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Tatyana Churchulieva-Knight: Bulgaria

Fieldwork in Bulgaria (Plovdiv, Stara Zagora, and Parvomay) from 16th of April to 2nd of May 2021

Between 16th April and 2nd May, I was able to work with the archives of the ‘Ivan Vazov’ public library and briefly in the BNR (national radio) branches in Plovdiv and Stara Zagora- - the latter having a large collection of audio recordings of Thracian wedding bands from the 1970s and 1980s. [...] I managed to check, read or photograph, and print a vast amount of articles from the periodicals dating between 1944 and 2021.

My main focus of research in the context of my dissertation project "Musical Life in Transition - An Auto Ethnography of Multiethnic Bulgarian Wedding Bands During the End of the Communist Period" was the Plovdiv region […] - the place of the greatest concentration of wedding bands in the 1970s, 1980s, and 1990s. [...]

I was interested in the transition to the then new political system based on the ideology of the philosophers Marx and Engels, and the changes that occurred in Bulgarian villages. With the new policy, the traditions of the private agricultural holds and the patriarchal social system in its complexity, were inevitably changed. Hence, the changes in the customs like weddings. The initial transition from monarchy to socialism, and later from socialism to democracy, was reflected in the music by means of its development, peak, and eventual decline. For my research, it was important to study the communist politics and how they assessed the new social order with the idea of gender equality. Later on, I would research how that idea was connected with the wedding band’s music making and the women's engagement in folklore performances on the official stage. [...]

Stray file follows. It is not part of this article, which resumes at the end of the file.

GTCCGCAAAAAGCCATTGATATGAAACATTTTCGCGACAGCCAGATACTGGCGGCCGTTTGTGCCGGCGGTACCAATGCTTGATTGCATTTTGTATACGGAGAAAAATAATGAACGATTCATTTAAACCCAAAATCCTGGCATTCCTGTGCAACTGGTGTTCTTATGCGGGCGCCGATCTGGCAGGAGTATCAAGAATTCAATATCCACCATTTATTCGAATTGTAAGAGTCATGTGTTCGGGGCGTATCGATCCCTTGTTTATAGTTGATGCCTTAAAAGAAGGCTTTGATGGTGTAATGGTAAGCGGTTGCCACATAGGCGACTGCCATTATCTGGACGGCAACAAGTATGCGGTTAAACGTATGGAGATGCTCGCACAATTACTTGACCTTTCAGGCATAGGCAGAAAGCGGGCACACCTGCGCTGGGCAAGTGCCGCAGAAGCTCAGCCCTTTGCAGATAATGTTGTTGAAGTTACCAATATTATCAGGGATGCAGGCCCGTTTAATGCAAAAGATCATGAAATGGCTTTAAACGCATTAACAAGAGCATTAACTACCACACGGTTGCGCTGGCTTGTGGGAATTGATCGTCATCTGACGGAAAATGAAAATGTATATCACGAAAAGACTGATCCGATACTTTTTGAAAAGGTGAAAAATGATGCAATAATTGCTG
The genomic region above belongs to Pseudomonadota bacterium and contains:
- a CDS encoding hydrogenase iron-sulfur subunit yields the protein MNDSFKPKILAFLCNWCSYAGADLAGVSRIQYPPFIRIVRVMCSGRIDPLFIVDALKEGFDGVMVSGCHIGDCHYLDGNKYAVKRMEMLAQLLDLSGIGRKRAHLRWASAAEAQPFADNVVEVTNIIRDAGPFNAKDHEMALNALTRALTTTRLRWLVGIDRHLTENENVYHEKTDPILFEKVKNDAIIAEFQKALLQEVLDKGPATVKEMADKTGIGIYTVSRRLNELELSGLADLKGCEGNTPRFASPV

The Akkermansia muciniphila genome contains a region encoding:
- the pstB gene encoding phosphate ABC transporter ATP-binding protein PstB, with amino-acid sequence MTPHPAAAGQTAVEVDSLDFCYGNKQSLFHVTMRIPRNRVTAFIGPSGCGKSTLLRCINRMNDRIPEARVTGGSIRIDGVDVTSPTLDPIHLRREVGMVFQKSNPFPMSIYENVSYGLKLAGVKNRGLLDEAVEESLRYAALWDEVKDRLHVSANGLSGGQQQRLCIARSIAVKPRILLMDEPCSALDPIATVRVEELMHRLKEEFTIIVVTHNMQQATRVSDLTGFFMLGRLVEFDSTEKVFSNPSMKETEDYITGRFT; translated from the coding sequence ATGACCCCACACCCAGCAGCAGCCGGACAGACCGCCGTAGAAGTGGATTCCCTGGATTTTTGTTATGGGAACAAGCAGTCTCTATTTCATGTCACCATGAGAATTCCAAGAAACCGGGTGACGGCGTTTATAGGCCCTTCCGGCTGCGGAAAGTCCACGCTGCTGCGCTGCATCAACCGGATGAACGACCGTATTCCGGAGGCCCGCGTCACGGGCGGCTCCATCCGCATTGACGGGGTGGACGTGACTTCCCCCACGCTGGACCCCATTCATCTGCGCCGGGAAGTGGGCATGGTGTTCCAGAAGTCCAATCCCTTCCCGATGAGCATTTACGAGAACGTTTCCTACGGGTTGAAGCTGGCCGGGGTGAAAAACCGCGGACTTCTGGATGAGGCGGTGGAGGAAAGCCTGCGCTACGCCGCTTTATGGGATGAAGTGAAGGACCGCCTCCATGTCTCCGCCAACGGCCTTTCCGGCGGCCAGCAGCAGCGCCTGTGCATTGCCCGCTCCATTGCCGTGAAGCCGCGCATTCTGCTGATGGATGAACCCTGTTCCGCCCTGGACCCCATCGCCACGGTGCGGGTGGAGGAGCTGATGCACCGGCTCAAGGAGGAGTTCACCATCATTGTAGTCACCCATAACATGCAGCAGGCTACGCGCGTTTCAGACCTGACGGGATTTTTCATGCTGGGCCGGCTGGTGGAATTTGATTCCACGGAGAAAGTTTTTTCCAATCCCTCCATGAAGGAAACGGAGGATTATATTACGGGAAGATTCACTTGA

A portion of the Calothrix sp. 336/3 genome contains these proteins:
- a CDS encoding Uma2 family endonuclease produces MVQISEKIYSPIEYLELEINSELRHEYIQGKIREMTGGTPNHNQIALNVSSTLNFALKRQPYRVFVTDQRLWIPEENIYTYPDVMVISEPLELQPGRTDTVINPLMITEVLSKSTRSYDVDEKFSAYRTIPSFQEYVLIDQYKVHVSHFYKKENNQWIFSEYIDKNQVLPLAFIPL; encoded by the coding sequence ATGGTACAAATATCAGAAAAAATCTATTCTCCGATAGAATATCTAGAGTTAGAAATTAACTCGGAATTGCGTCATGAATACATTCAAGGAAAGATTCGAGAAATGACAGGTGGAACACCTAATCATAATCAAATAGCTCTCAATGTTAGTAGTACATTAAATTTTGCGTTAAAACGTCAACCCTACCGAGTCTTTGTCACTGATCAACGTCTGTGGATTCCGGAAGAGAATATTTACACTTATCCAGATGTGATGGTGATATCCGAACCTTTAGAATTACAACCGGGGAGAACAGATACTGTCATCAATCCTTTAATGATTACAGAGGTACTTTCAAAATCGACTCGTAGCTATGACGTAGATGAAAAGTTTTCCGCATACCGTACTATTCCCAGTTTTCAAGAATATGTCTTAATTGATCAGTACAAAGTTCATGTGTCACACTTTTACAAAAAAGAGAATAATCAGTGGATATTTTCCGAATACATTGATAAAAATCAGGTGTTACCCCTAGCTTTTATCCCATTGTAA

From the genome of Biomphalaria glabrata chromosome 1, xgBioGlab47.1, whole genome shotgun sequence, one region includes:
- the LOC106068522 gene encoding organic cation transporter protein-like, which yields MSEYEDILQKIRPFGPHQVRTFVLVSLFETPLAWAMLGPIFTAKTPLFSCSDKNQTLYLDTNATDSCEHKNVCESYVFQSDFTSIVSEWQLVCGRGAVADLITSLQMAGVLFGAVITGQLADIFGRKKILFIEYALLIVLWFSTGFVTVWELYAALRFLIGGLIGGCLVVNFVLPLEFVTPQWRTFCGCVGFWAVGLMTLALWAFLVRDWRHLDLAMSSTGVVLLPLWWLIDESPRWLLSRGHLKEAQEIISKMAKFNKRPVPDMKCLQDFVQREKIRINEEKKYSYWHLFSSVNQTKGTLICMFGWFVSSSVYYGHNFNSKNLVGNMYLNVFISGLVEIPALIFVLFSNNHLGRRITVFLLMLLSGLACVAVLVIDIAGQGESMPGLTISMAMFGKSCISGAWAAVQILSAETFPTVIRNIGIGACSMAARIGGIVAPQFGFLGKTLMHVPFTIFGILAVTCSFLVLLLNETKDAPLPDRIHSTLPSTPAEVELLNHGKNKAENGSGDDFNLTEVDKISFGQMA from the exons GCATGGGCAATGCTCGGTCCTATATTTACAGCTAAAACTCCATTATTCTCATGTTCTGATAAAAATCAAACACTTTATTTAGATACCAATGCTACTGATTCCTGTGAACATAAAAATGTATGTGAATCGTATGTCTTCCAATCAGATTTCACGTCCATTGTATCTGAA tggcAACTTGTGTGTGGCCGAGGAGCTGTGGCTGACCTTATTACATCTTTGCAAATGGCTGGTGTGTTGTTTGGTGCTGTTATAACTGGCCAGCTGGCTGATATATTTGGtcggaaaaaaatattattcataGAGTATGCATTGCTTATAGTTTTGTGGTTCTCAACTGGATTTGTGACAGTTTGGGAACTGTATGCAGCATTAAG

I was also interested in articles by Bulgarian ethnomusicologists connected with the ‘sound‘ of socialism on the official performance stages and also the cultural response in the years of transition to democracy. I found numerous academic texts which will form part of my analysis and references. [...]  I also took photographs from the places I visited at the weekends during my stay in Bulgaria and I created video and voice recordings with my informers—including one wedding band singer, Yanka Ivanova. The meeting wasn’t on my original agenda but it happened and it was very satisfactory because helped me to fill some gaps in my ethnographical work. [...]

Luckily, [...] I also managed to see the presidential visit in my hometown Parvomay on 1st of May. There was a big festival and a well-organised folklore program. I spoke with one of the organisers who invited me in September to their music festival of the Bulgarian instrumental groups (wedding bands) in the town. That will be a fantastic opportunity for me to meet all the popular musicians of wedding bands which still perform their music despite playing out of the context of the wedding. [...]

I’m delighted that the majority of the time-consuming work in the library archive is already done. [...] I managed to meet people for interviews which I had hoped to do but which I didn’t even put it in my outline because of the pandemic situation.

So I would like to say I had a very successful research trip to Bulgaria.